Checking diode resistance with power off, they should show low one direction and high the other just iike ordinary diodes using a suitable resistance scale on a multimeter (often identified with a diode symbol on digital meters). The two diodes should give similar readings. They normally get pretty warm, so the discoloration is common even when they are good. But failure is common. They're feed power from those two 1K Ohm resistors which are made to act like fuses, so they should be checked also.

That subwoofer has both line level and speaker level inputs, so your friend probably didn't blow it up.

In the future remember to include model numbers and any link to service info you might have when asking for help. It was only after some time pondering the possibilities that I happened to search for what turned out to be the model number, the SA-WM20 on the circuit board picture, and got lucky.

A free pdf of the service manual was downloadable without registration here (search site again if link fails, not sure if it changes):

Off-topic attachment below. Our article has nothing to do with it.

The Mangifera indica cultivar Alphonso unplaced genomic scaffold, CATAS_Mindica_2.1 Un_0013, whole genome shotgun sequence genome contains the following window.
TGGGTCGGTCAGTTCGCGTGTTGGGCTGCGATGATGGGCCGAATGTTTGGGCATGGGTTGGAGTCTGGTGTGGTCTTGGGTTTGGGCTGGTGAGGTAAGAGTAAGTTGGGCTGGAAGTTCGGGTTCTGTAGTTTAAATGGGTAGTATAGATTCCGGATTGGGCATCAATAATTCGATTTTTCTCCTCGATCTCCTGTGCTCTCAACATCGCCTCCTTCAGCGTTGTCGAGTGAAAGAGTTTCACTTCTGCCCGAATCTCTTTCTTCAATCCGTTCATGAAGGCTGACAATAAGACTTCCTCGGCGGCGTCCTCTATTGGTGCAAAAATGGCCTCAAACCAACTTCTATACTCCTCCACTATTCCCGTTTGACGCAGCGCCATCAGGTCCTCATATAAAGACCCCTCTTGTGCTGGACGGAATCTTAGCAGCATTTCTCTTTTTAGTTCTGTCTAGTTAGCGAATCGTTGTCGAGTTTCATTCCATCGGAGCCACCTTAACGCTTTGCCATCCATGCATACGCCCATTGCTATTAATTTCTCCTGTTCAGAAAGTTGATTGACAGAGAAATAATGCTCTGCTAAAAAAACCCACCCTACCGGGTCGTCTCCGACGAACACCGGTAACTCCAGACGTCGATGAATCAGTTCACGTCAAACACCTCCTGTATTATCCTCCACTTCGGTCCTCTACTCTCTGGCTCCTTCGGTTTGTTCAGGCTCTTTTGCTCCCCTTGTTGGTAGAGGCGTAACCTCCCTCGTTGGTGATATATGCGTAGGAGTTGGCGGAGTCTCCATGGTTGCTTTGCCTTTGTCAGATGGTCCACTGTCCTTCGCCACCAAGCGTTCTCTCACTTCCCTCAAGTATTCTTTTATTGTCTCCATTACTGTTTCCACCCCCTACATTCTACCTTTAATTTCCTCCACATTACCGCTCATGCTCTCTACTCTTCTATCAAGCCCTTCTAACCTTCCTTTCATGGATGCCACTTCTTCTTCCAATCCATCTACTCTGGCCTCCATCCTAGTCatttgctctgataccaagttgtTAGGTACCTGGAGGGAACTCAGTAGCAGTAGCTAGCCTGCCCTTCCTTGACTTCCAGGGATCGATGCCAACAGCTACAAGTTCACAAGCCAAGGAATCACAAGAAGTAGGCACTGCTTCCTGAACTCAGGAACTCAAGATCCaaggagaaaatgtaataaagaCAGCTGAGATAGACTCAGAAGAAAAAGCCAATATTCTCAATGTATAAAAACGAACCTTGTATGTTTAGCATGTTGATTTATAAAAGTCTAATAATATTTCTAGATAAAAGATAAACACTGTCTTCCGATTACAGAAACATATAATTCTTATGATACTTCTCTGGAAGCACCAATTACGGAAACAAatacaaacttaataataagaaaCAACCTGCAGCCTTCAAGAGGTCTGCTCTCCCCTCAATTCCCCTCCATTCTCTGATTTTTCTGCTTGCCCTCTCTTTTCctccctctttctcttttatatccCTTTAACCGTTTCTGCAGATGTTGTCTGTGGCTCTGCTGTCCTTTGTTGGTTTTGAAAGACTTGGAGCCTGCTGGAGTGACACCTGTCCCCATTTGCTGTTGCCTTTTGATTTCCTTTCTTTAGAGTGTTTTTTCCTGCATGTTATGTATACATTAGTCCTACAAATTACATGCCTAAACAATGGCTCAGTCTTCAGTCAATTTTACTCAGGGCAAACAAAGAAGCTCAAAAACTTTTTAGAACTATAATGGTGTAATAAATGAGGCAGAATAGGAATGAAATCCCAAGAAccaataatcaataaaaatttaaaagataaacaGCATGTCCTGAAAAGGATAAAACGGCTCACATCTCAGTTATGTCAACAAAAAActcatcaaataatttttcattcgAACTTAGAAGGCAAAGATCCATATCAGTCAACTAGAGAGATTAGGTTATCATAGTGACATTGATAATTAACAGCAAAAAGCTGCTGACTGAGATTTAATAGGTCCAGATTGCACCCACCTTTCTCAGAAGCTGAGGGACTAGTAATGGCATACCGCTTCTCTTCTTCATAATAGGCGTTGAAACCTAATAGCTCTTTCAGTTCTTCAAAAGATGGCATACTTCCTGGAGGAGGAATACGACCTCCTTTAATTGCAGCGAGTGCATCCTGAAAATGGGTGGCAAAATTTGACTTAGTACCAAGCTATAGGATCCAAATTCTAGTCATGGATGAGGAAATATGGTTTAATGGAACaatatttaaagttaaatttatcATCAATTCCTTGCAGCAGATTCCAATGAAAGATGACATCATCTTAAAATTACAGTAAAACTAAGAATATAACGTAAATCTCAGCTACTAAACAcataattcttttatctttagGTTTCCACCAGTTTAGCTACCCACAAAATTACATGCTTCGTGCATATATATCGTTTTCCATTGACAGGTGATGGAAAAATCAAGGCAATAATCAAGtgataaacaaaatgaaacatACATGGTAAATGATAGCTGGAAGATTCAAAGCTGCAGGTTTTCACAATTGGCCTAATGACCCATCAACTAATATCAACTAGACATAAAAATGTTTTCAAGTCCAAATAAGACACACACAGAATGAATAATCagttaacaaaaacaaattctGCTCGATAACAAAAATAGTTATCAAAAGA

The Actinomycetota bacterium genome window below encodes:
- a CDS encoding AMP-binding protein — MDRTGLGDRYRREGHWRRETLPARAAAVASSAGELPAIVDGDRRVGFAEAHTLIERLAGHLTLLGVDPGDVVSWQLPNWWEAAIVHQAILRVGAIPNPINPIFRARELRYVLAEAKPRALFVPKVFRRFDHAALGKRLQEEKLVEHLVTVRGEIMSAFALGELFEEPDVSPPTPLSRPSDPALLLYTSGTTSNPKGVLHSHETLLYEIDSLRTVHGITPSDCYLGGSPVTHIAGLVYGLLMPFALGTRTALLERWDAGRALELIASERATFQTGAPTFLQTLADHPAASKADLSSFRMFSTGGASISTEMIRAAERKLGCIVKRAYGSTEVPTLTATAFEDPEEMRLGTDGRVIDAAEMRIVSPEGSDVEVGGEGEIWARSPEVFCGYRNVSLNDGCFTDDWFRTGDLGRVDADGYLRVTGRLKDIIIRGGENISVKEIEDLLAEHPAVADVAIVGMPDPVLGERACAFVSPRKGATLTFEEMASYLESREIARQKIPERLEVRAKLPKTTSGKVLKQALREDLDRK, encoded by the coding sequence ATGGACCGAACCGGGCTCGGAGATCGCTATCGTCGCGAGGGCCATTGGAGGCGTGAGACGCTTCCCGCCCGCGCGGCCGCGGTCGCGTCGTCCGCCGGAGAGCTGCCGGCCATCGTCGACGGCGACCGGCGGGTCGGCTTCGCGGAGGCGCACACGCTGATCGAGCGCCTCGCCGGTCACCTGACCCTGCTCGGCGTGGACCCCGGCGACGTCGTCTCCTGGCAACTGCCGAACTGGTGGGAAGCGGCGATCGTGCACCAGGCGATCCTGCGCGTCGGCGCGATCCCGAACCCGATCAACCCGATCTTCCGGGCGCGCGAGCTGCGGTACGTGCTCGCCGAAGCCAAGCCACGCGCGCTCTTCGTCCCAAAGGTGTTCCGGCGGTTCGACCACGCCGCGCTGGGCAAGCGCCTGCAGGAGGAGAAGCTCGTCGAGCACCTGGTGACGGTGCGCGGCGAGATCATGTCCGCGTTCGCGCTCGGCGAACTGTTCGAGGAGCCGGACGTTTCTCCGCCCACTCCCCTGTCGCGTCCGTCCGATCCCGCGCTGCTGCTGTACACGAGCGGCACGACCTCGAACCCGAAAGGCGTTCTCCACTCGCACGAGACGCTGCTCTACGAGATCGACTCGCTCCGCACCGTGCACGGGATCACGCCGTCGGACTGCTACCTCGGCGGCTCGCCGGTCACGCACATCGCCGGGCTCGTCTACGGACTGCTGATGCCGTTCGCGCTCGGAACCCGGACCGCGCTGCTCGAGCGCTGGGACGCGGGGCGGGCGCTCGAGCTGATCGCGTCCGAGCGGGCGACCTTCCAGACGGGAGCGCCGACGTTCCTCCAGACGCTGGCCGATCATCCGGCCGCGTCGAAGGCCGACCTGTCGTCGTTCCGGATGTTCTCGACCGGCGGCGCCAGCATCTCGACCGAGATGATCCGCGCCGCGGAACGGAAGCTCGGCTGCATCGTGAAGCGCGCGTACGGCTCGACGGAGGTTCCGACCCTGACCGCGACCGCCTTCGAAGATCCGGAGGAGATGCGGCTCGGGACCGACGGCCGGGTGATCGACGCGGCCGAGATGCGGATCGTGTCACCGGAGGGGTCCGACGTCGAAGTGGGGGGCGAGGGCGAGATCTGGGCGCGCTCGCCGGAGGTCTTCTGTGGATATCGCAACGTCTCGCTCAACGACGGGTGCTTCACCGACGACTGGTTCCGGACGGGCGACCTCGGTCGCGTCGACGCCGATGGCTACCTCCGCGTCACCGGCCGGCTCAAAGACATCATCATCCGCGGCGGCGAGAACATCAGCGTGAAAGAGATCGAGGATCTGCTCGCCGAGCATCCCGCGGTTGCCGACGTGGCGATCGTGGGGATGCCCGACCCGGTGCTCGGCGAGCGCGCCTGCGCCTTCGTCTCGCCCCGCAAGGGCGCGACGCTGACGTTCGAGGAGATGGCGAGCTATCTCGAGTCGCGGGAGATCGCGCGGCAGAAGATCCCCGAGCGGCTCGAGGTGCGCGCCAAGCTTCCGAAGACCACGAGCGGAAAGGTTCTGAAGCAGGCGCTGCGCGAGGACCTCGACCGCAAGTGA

SONY SONY SA-WM20 ACTIVE SUBWOOFER. Service Manual free download,schematics,datasheets,eeprom bins,pcb,repair info for test equipment and electronics
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Old 20th December 2011, 03:06 AM   #6
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Thank You so much. And again, sorry for not first including the model number. I really appreciate the help. When I get the chance to replace the parts I'll post the outcome!
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Old 20th December 2011, 06:11 AM   #7
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Quote:
Originally Posted by DIYampNOOB View Post
Thank You so much. And again, sorry for not first including the model number. I really appreciate the help. When I get the chance to replace the parts I'll post the outcome!